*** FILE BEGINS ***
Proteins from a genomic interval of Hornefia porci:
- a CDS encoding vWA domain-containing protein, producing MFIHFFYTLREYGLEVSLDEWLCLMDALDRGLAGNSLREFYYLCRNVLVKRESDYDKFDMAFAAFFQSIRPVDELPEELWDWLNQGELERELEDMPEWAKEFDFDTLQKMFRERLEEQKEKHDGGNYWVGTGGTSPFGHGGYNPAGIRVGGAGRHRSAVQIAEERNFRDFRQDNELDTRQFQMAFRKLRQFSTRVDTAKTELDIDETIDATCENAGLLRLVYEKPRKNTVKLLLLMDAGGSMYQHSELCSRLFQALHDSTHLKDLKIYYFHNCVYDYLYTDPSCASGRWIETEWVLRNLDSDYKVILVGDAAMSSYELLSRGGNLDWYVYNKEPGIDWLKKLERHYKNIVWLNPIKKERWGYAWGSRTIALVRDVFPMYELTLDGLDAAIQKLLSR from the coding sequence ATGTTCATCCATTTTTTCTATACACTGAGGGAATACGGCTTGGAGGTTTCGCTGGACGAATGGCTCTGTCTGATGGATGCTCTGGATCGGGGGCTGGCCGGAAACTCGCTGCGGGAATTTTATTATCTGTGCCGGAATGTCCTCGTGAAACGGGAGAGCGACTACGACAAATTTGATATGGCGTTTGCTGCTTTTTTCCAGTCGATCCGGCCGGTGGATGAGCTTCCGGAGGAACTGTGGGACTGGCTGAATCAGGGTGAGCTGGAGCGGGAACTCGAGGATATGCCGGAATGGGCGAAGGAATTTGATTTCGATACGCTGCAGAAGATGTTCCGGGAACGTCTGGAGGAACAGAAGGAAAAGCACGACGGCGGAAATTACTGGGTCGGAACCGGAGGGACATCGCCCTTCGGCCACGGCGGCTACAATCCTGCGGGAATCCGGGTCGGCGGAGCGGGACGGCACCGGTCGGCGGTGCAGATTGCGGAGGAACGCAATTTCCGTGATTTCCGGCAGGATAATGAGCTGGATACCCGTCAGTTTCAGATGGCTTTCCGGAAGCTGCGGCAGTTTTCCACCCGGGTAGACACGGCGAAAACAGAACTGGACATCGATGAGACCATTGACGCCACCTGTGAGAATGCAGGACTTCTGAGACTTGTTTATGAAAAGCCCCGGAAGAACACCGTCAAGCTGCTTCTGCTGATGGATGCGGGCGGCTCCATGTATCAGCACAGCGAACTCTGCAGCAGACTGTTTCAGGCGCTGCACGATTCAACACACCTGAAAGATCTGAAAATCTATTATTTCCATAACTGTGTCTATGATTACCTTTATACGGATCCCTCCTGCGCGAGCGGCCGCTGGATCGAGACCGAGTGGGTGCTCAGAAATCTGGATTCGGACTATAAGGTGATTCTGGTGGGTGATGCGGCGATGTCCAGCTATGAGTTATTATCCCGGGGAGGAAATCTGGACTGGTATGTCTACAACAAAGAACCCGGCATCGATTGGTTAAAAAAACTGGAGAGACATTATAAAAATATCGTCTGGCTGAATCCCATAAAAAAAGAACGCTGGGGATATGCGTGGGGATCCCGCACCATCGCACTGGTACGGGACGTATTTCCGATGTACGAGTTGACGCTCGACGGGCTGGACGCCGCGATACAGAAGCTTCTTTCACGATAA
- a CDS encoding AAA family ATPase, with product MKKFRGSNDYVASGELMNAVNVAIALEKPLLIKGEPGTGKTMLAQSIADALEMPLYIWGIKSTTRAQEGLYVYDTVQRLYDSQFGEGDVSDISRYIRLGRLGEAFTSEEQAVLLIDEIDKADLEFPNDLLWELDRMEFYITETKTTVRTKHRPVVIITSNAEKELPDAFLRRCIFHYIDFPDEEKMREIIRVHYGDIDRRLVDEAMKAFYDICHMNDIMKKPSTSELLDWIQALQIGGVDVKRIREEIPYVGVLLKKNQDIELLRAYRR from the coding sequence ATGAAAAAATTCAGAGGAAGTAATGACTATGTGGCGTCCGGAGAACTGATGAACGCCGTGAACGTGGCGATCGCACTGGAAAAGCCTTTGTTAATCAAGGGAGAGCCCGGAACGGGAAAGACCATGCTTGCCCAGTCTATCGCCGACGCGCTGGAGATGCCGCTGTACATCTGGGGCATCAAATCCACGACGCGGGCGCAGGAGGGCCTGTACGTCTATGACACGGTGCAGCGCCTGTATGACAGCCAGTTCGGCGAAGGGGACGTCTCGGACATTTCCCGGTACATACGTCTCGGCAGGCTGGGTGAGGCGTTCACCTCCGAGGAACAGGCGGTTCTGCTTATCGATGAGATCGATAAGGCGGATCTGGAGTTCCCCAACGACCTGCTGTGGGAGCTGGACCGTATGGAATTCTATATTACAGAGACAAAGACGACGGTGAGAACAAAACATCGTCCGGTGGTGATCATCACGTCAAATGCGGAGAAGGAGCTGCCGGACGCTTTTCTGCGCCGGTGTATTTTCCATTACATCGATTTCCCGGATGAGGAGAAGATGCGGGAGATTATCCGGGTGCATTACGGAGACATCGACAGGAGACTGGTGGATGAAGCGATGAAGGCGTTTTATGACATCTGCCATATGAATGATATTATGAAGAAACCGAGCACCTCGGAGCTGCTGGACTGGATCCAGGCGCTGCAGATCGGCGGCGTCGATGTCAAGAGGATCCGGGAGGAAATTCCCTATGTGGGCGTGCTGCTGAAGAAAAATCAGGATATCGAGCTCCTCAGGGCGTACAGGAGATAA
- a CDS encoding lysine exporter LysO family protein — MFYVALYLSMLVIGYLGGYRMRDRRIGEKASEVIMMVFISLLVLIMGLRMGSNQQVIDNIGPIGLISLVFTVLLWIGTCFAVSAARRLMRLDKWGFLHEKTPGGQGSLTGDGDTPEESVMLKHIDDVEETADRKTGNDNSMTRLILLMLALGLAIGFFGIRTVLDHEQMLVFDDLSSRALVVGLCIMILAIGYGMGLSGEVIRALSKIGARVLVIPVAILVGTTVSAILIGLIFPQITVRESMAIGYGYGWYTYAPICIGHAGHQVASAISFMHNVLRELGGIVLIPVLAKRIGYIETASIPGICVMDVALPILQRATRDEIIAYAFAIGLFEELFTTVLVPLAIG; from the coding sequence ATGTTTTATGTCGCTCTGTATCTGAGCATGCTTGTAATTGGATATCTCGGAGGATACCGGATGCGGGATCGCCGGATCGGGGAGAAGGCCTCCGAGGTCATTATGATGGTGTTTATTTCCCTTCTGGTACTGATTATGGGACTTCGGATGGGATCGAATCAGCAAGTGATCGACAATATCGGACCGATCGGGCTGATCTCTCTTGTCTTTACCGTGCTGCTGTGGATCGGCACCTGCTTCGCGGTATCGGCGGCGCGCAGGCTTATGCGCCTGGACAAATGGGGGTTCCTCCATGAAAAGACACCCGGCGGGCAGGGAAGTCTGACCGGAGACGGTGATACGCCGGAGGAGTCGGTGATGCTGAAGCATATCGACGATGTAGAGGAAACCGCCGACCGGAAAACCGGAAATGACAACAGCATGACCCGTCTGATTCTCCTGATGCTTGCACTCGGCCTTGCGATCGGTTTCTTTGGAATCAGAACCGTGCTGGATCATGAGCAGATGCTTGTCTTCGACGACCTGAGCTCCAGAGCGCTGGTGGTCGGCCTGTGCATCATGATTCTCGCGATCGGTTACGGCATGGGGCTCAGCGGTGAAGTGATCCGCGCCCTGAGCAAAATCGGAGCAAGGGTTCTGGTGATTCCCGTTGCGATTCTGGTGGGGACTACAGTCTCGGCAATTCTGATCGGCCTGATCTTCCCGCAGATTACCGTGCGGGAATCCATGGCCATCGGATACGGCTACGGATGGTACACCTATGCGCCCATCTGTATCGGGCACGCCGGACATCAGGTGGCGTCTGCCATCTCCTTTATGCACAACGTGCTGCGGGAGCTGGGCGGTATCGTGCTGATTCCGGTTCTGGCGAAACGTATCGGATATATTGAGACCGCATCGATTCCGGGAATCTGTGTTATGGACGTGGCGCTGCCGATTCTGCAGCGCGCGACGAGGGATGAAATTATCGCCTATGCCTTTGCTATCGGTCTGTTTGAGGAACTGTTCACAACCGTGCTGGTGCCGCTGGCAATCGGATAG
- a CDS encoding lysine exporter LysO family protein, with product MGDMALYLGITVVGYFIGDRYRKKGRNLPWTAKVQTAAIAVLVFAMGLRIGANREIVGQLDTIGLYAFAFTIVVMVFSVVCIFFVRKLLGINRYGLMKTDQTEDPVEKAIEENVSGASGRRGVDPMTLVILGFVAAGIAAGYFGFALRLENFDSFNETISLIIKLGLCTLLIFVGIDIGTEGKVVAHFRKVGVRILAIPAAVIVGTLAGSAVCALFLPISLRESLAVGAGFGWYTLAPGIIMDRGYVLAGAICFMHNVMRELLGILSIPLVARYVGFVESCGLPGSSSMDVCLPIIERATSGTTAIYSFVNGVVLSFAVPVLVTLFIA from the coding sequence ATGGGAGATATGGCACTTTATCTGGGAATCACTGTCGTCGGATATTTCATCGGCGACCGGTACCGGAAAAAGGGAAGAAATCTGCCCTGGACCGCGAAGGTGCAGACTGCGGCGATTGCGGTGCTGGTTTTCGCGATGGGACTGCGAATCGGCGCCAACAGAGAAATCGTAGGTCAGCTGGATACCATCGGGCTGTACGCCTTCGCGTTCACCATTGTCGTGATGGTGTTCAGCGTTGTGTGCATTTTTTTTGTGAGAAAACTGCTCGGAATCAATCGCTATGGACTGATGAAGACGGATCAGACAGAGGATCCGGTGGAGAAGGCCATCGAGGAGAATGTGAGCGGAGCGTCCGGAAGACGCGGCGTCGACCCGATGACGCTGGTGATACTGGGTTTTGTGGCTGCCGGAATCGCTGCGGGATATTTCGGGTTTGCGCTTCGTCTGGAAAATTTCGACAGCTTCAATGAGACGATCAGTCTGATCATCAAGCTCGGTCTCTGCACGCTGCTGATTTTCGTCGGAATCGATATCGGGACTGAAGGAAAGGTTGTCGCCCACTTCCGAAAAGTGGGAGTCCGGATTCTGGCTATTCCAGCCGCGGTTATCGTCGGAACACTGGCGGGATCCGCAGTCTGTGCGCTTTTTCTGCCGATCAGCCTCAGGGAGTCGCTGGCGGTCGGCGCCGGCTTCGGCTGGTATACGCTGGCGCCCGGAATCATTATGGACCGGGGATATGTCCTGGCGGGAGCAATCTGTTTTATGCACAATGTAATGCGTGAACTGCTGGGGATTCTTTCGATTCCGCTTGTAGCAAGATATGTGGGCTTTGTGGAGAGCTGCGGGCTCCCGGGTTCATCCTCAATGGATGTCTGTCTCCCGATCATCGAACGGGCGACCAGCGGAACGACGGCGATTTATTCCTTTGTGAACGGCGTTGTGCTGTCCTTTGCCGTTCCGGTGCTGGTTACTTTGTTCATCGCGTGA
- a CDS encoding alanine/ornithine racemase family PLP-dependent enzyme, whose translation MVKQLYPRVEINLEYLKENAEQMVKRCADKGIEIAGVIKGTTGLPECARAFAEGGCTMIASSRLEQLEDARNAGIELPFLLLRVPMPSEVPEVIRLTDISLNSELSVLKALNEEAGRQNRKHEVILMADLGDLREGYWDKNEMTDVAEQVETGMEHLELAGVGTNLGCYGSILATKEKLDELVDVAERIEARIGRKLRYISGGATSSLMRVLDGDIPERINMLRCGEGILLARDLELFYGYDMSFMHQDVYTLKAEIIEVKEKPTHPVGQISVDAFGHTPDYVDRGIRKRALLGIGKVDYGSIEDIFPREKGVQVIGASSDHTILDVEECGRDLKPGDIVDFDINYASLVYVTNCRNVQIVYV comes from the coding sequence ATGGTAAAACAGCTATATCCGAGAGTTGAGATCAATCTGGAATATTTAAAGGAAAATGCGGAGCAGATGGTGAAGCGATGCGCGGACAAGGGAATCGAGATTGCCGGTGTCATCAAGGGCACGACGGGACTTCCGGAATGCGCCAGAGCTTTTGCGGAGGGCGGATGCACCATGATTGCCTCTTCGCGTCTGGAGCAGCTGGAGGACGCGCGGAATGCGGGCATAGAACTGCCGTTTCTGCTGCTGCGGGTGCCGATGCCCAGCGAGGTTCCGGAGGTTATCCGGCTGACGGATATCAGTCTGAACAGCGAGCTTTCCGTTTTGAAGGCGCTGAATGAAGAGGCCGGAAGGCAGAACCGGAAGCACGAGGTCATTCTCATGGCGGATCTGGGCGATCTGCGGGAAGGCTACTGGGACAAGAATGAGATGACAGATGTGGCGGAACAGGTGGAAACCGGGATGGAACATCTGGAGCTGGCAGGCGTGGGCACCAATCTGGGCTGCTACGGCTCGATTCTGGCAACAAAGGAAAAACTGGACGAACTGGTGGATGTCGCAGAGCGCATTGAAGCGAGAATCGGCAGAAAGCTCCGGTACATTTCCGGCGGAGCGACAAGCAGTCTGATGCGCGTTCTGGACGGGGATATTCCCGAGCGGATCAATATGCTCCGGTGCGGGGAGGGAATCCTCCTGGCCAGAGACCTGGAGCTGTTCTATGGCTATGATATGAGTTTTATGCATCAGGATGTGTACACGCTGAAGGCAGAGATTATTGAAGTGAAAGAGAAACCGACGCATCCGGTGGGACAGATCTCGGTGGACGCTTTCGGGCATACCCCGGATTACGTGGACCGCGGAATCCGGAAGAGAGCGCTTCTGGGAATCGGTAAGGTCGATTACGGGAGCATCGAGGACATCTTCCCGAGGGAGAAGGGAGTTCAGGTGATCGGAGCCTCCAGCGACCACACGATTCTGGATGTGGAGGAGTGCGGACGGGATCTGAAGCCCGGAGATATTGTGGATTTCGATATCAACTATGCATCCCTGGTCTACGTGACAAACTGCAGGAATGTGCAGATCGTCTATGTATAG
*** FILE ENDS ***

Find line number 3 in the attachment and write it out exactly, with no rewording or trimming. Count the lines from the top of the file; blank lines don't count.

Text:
- a CDS encoding AAA family ATPase, with product MKKFRGSNDYVASGELMNAVNVAIALEKPLLIKGEPGTGKTMLAQSIADALEMPLYIWGIKSTTRAQEGLYVYDTVQRLYDSQFGEGDVSDISRYIRLGRLGEAFTSEEQAVLLIDEIDKADLEFPNDLLWELDRMEFYITETKTTVRTKHRPVVIITSNAEKELPDAFLRRCIFHYIDFPDEEKMREIIRVHYGDIDRRLVDEAMKAFYDICHMNDIMKKPSTSELLDWIQALQIGGVDVKRIREEIPYVGVLLKKNQDIELLRAYRR from the coding sequence ATGAAAAAATTCAGAGGAAGTAATGACTATGTGGCGTCCGGAGAACTGATGAACGCCGTGAACGTGGCGATCGCACTGGAAAAGCCTTTGTTAATCAAGGGAGAGCCCGGAACGGGAAAGACCATGCTTGCCCAGTCTATCGCCGACGCGCTGGAGATGCCGCTGTACATCTGGGGCATCAAATCCACGACGCGGGCGCAGGAGGGCCTGTACGTCTATGACACGGTGCAGCGCCTGTATGACAGCCAGTTCGGCGAAGGGGACGTCTCGGACATTTCCCGGTACATACGTCTCGGCAGGCTGGGTGAGGCGTTCACCTCCGAGGAACAGGCGGTTCTGCTTATCGATGAGATCGATAAGGCGGATCTGGAGTTCCCCAACGACCTGCTGTGGGAGCTGGACCGTATGGAATTCTATATTACAGAGACAAAGACGACGGTGAGAACAAAACATCGTCCGGTGGTGATCATCACGTCAAATGCGGAGAAGGAGCTGCCGGACGCTTTTCTGCGCCGGTGTATTTTCCATTACATCGATTTCCCGGATGAGGAGAAGATGCGGGAGATTATCCGGGTGCATTACGGAGACATCGACAGGAGACTGGTGGATGAAGCGATGAAGGCGTTTTATGACATCTGCCATATGAATGATATTATGAAGAAACCGAGCACCTCGGAGCTGCTGGACTGGATCCAGGCGCTGCAGATCGGCGGCGTCGATGTCAAGAGGATCCGGGAGGAAATTCCCTATGTGGGCGTGCTGCTGAAGAAAAATCAGGATATCGAGCTCCTCAGGGCGTACAGGAGATAA